CS Interview: John C. Reilly on What Makes Ralph So Relatable


CS Interview: John C. Reilly on What Makes Ralph So Relatable

CS Interview: John C. Reilly on what makes Ralph so relatable

ComingSoon.net was fortunate enough to sit down with the cast and filmmakers behind the highly anticipated upcoming Disney sequel, Ralph Breaks the Internet. Check out the whole chat below!

ComingSoon.net: You have a strong hat game.

John C. Reilly: Thank you! I try. I haven’t seen this movie yet but I hear it’s very good.

CS: You haven’t seen it yet?

John: No! I’m going to the premiere on Monday with Sarah [Silverman]. As we got closer and closer to the premiere there were a couple of moments where I could’ve seen it, but I thought, I want to see it with the audience and everybody on the big night at the El Capitan. But I’ve seen little chunks of it here and there as we went along and of course I recorded all of it so I know it’s there.

CS: Yeah and it’s been about six years since the original film, which is crazy. It feels like it just came out! When you got the notification about a possible sequel, did you hesitate? Did you always feel there was more material to explore?

John: I was completely on board! The first movie was such a personal experience for me, I put a lot of my heart into this guy. There’s a funny thing that happens over time, the animators start to pick up on your facial expressions and your gestures, and it all kind of melds into this interesting place, so I feel really close to Ralph and have an amazing connection with kids all over the world because of it, so there’s that, and then the fact that I improvised so much not her first one, you end up putting your own heart into stuff when you improvise because rather than just interpreting a line, something’s coming from inside you, so I shared a lot with Ralph by the time we finished that first film. So, when the offer came to do the second one, I was thrilled. I was drumming my fingers hoping it would happen. I was thrilled it was the same team and it was generally the same family of people, with some new characters of course, but behind the scenes, Phil [Johnston] and Rich [Moore] directing, and Sarah [Silverman] and Clark [Spencer] producing.

It’s funny, because you look at the credits for these movies and it’s like two thousand people and the credits go on for ten minutes, but when we’re making it, from my perspective, it’s only about five people in a room. And I go and I engage with the animators sometimes because they like it when you come in, most actors don’t do that, but I really wanted to be a part of the process of finding physically how he moved and all that kind of stuff, so I would go in and talk with people so I have an awareness of what’s going on in terms of the actual creative moments when I’m recording, it’s really just a few people that love and trust each other a lot, so I think that gives us a lot of courage to try things and be more vulnerable. Also, we do a lot of talking about what does it mean if we say this? What does it mean for their relationship? Should Ralph be scared of this right now? Should he be really into it and mischievous like she is, so we end up talking a lot about the intentions of things while we record.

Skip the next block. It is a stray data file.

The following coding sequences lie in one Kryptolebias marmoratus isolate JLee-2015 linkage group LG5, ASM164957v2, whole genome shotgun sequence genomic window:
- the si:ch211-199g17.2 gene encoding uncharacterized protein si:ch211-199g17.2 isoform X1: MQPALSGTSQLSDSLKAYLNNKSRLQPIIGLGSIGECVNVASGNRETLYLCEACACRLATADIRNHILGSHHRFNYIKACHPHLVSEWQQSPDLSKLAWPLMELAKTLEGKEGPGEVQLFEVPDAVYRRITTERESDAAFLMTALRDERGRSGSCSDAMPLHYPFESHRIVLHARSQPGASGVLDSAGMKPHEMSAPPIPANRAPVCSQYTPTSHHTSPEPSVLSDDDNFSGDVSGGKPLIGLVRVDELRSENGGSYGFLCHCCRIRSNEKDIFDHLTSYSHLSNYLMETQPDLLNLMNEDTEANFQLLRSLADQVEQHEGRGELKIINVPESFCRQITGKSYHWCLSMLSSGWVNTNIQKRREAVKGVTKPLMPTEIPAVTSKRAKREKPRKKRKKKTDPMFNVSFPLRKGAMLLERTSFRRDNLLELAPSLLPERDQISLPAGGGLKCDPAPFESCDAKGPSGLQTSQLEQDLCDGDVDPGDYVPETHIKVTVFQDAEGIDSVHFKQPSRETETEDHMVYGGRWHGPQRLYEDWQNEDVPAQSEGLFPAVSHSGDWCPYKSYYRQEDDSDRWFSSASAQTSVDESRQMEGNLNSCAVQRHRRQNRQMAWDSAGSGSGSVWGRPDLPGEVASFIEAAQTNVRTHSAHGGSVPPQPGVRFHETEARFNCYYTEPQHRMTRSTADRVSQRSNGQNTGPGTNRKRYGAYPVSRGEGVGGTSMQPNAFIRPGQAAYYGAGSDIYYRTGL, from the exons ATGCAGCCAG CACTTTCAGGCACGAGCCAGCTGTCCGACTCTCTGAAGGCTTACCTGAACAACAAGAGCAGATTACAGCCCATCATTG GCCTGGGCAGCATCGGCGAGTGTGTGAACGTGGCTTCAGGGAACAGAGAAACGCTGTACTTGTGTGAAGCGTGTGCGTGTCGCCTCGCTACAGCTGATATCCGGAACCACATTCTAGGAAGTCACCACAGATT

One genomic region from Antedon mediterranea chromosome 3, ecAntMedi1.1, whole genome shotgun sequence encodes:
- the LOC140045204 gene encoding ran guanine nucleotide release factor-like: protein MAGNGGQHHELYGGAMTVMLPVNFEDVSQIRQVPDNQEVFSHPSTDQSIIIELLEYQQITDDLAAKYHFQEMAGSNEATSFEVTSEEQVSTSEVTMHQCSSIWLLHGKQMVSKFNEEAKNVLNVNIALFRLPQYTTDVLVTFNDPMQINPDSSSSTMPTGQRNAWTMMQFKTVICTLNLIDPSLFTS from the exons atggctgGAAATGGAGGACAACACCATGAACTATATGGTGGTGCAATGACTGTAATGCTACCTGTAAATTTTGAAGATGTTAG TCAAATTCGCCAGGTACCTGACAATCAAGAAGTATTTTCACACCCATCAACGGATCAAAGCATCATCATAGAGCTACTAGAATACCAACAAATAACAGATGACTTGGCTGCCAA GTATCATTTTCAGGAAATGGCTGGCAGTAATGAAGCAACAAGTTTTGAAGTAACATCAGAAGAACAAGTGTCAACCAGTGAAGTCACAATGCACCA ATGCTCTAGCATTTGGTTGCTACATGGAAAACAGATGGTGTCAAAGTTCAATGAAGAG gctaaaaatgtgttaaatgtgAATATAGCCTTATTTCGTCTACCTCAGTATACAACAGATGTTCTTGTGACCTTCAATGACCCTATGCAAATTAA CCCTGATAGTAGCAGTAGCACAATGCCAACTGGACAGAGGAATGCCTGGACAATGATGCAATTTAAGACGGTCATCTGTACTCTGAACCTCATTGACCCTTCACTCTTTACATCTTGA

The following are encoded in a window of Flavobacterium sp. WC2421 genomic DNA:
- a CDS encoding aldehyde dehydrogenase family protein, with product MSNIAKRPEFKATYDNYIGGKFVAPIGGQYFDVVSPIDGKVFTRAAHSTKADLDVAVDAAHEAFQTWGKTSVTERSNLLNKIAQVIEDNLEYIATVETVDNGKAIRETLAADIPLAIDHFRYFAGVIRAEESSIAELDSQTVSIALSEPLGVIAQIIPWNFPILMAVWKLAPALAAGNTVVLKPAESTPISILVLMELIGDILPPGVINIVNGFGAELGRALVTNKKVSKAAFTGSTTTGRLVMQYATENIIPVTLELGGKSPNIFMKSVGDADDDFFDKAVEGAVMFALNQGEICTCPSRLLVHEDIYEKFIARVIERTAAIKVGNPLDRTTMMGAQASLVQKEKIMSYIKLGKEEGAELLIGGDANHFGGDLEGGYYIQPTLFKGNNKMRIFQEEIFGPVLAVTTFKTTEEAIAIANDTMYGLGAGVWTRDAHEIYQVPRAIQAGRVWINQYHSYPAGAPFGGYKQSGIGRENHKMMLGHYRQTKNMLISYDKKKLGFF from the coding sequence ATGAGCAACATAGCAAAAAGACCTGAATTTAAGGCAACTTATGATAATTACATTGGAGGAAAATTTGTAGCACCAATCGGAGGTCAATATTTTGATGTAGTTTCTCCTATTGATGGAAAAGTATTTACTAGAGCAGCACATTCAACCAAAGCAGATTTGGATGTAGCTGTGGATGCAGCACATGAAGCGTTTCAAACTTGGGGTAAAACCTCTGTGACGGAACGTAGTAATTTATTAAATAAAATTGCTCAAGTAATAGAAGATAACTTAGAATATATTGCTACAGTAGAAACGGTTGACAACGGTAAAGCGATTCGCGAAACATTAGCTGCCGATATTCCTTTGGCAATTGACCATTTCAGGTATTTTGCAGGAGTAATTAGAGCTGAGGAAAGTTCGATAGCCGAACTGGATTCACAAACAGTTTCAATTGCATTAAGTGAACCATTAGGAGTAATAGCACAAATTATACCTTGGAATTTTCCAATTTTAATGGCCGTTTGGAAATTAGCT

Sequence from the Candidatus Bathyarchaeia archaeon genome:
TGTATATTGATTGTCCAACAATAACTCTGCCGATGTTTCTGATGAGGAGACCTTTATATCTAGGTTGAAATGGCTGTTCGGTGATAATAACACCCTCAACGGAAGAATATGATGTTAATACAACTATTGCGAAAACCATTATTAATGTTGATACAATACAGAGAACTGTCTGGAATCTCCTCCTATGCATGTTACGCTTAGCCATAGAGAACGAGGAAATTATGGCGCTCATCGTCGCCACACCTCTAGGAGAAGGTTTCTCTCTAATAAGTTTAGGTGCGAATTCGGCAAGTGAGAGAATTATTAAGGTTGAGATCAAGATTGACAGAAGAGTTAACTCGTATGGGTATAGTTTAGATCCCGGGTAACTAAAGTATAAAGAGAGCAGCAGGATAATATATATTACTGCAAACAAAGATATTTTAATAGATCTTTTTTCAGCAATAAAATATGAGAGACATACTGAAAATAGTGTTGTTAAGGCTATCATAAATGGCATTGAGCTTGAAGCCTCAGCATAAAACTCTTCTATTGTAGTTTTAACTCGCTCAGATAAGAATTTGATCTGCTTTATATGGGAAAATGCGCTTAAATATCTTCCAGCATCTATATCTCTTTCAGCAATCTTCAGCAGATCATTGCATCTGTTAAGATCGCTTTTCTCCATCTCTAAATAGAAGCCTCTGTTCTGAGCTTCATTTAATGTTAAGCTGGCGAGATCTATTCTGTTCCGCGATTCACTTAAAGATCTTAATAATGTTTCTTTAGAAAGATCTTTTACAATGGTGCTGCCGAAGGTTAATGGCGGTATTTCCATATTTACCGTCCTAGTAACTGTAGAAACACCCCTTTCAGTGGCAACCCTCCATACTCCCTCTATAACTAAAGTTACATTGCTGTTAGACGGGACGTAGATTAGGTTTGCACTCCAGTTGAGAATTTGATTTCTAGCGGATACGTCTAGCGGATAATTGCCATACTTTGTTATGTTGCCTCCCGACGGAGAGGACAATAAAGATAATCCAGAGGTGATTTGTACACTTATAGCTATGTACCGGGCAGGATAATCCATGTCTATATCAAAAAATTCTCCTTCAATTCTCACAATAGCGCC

CS: A lot of voice actors will just show up on the day and read what’s written, but you actually have story writing credits on the first film. How involved were you with the crafting of the sequel?

John: I was very involved! Even more involved, I’d say. Do I have story writing credit on the sequel?

CS: I didn’t see them but they might still be added before the movie hits theaters.

John: All right. Fingers crossed! I came in for many story meetings on this movie and I was really involved, because the people working on the film who are putting together the whole story, you know, I’m playing the guy, I know what it feels like to be him and I know what the process was like as we discovered the relationship, and what works between Sarah and I, so I could be kind of an advocate for the character as these decisions are being made and our stories are being shaped. I came in a lot on this one, even more than the first one.

CS: I love that the character of Ralph is not only enjoyable to be around, but that he has flaws. It’s really refreshing to see an animated character feel so relatable.